The Central and Eastern European Outsourcing Association (CEEOA) has released “Central and Eastern European QA Outsourcing Review 2016-17” covering the latest trends in software quality assurance and testing, as well as application quality and testing practices across the region.
Belarus, Bulgaria, Estonia, Hungary, Latvia, Macedonia, Moldova, Poland, Romania, Serbia and Ukraine are covered by the research.
Ukrainian companies and R&D organizations looking for technological, research and business cooperation and investment are invited to meet potential clients and partners in Vienna at the Ukrainian IT Platform.
The event will take place as part of the International B2B Software Days on April 25-26. Some 600 IT professionals from 20 countries are expected to attend.
Bilateral 30-min meetings for Ukrainian and Austrian B2B players, as well as the Ukrainian exhibition stand are featured in the agenda.
Ukraine’s export IT segment showed an increase of 15 per cent in 2016, and continued to occupy the third place, by volume of total country exports, after agriculture and metallurgy. While we are speaking about the rates of growth, there are very solid grounds to expect that this positive tendency will be maintained and will grow to an optimistic 20 per cent in 2017.
As for today, an efficient IT ecosystem has been already been created in Ukraine and the exporting IT companies are operating on a global market, which continues to grow, so interest in our IT products and services will also increase in the future.
Earlier this week, the US industry association IAOP released the 12th edition of its annual Global Outsourcing 100 ranking to identify the best outsourcing service providers in the world.
The ranking is based on what the IAOP believes to be the best companies in each of five judging categories: size and growth, customer references, awards and certifications, programs for innovation, and corporate social responsibility.
On April 4, the independent German Outsourcing Association and the Outsourcing Journal will hold the 4th ITO&BPO Germany Forum in Berlin, in partnership with UADN.NET. Ukrainian companies are cordially invited to learn about with the latest industryt trends, and network with potential clients and partners through this major event.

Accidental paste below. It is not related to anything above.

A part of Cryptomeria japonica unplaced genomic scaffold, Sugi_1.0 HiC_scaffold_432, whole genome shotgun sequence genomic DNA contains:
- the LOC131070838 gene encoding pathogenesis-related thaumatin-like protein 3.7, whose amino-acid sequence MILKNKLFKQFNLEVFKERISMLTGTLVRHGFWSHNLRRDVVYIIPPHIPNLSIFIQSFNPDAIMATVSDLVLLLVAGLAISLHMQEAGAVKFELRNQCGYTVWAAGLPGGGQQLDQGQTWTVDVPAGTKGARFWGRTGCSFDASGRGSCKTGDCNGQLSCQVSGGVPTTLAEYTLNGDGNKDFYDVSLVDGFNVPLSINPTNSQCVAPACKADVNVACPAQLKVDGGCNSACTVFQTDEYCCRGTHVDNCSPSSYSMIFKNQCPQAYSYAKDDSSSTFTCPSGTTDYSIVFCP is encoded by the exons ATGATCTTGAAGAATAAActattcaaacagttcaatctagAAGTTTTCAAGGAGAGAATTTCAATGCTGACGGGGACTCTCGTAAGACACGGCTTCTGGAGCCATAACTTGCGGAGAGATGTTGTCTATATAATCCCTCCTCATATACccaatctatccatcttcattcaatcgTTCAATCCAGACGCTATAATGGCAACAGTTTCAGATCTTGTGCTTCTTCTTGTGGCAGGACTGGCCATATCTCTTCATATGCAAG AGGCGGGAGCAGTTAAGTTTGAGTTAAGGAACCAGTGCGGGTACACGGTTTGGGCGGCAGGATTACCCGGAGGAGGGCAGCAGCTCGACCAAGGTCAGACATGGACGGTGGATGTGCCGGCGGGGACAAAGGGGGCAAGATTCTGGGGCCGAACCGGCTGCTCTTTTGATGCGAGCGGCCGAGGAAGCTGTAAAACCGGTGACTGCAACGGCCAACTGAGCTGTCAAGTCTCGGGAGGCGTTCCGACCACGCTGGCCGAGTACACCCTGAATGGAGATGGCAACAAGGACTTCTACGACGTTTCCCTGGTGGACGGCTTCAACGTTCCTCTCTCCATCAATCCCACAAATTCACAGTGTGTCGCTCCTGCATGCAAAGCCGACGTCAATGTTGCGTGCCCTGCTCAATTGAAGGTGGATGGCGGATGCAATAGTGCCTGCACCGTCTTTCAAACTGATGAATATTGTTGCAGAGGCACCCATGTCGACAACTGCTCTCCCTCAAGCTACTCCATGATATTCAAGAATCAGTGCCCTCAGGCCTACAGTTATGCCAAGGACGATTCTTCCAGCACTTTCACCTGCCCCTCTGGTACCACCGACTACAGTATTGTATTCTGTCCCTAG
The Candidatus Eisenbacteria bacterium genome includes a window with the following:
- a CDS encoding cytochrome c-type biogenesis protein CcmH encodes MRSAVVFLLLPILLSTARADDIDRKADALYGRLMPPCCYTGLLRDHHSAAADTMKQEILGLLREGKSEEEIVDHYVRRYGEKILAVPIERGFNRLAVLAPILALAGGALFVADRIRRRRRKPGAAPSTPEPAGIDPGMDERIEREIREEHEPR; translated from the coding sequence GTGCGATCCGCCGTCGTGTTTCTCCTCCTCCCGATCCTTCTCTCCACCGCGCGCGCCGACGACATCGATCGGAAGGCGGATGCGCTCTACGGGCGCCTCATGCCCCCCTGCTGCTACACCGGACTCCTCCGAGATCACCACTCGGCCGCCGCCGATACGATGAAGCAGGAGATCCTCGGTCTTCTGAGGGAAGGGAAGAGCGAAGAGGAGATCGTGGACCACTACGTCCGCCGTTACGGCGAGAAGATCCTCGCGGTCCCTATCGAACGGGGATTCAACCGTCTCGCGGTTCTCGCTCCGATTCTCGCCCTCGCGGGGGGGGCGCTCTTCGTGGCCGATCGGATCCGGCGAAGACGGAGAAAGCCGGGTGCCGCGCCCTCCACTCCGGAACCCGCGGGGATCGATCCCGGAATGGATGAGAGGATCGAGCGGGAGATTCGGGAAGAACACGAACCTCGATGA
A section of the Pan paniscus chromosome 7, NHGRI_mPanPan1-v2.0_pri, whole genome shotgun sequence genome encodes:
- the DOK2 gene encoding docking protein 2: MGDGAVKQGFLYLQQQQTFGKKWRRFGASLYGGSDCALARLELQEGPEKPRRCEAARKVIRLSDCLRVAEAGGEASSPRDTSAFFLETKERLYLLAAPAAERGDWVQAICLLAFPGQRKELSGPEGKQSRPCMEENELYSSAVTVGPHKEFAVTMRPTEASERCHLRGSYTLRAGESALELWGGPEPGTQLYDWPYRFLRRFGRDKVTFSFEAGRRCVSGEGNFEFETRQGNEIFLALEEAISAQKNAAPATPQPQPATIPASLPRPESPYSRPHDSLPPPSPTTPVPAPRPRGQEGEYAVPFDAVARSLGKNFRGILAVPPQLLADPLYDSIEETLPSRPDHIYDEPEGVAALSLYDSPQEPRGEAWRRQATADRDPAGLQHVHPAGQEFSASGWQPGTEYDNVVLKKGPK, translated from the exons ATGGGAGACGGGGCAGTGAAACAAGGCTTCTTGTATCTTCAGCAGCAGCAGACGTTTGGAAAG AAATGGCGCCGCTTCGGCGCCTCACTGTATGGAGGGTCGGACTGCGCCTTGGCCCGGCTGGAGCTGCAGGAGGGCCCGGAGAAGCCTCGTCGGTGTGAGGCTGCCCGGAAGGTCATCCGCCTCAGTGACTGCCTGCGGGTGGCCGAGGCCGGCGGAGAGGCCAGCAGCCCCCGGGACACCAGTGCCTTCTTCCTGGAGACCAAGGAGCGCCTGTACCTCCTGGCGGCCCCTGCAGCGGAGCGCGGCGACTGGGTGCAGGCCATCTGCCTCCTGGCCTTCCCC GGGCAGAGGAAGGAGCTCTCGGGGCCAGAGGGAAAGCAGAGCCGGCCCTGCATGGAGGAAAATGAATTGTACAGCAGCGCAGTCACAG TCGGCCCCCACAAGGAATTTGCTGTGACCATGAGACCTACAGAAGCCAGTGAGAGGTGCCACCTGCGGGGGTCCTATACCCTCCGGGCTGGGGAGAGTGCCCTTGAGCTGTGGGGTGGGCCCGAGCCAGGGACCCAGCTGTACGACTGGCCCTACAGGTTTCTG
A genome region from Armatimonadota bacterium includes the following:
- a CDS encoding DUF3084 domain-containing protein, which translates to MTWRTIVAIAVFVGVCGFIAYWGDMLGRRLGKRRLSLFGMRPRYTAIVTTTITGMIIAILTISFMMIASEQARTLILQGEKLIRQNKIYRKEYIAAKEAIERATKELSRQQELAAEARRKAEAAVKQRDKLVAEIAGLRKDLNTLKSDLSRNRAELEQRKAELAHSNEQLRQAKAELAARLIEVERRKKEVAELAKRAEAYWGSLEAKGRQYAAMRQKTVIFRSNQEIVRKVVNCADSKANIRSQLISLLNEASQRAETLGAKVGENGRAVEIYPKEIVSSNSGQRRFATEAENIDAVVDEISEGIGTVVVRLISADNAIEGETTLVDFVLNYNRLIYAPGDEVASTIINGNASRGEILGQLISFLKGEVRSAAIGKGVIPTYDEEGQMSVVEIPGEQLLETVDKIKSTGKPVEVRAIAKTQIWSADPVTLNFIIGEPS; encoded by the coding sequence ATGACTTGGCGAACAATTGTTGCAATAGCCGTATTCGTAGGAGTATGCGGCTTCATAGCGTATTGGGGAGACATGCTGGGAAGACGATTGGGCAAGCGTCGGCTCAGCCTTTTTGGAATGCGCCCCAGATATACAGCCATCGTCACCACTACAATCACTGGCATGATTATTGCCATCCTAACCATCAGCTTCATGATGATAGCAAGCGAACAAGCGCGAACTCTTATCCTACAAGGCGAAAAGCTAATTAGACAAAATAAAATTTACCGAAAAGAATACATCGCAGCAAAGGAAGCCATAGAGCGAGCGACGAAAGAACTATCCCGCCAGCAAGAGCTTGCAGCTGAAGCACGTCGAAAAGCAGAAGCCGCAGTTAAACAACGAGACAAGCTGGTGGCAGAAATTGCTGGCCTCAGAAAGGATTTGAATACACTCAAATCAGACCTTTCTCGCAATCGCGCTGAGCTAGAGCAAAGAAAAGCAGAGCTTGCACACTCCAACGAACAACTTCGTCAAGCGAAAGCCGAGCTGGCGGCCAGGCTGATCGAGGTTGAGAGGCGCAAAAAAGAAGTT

ITO&BPO Germany Forum is the only international, non-commercial and independent business conference focusing on ITO, BPO and SSC in and for the D-A-CH markets.
Earlier this week Luxoft, a NYSE-listed provider of software development services and innovative solutions and a part of Russia’s IBS Group, announced the acquisition of IntroPro. The details of the transaction have not been disclosed.
Established in 2008, IntroPro is an engineering consultancy that employs development teams in Ukraine to serve essentially clients in North America. Its expertise covers consulting, architectural design, development as well as quality assurance services for enterprise systems and embedded systems (devices) software development.
Earlier this month SoftServe, a major IT outsourcing company headquartered in Lviv (Lvov), Western Ukraine, announced that it has acquired Coders Center, a privately-held enterprise technology firm headquartered in Poland. The terms of the deal remain undisclosed.
“Coders Center brings valuable experience in the implementation of enterprise content management systems, and this acquisition supports SoftServe’s strategy to strengthen our platform and cross-vertical industry expertise,” said Brian Borack, SoftServe’s COO.
Although many countries across the world strive to build a Silicon Valley of their own, regional technology business ecosystems are all very different, and are likely to remain so. It’s very interesting to observe how each country’s history affects the way startups and bigger companies grow and coexist on the market.
In Ukraine, a country of great technological talent that has historically been linked with outsourced software development, the startup movement only gained momentum around seven years ago.
The Ukrainian IT industry now employs 99,940 people — up from 89,300 last year — according to the latest report of DOU.UA, an authoritative industry resource. The figure includes programmers, QA specialists, project managers and other IT-related professionals.
Almost half of these professionals live in Kyiv (Kiev). Others are inhabitants of such other major Ukrainian cities as Kharkiv (Kharkov), Lviv (Lvov), Dnipro (previoulsy known as Dnipropetrovsk), and Odessa.
Earlier this week the Verkhovna Rada, Ukraine’s parliament, approved amendments to the Ukrainian export legislation, which may facilitate the export of services. The new legislation will apply to all exporting companies, including service providers and freelancers from the IT industry.
The new legislation lifts the obligation to sign a paper contract, use a rubber stamp, provide a report of completion and translate documents from English to Ukrainian when delivering services to a client from outside the country.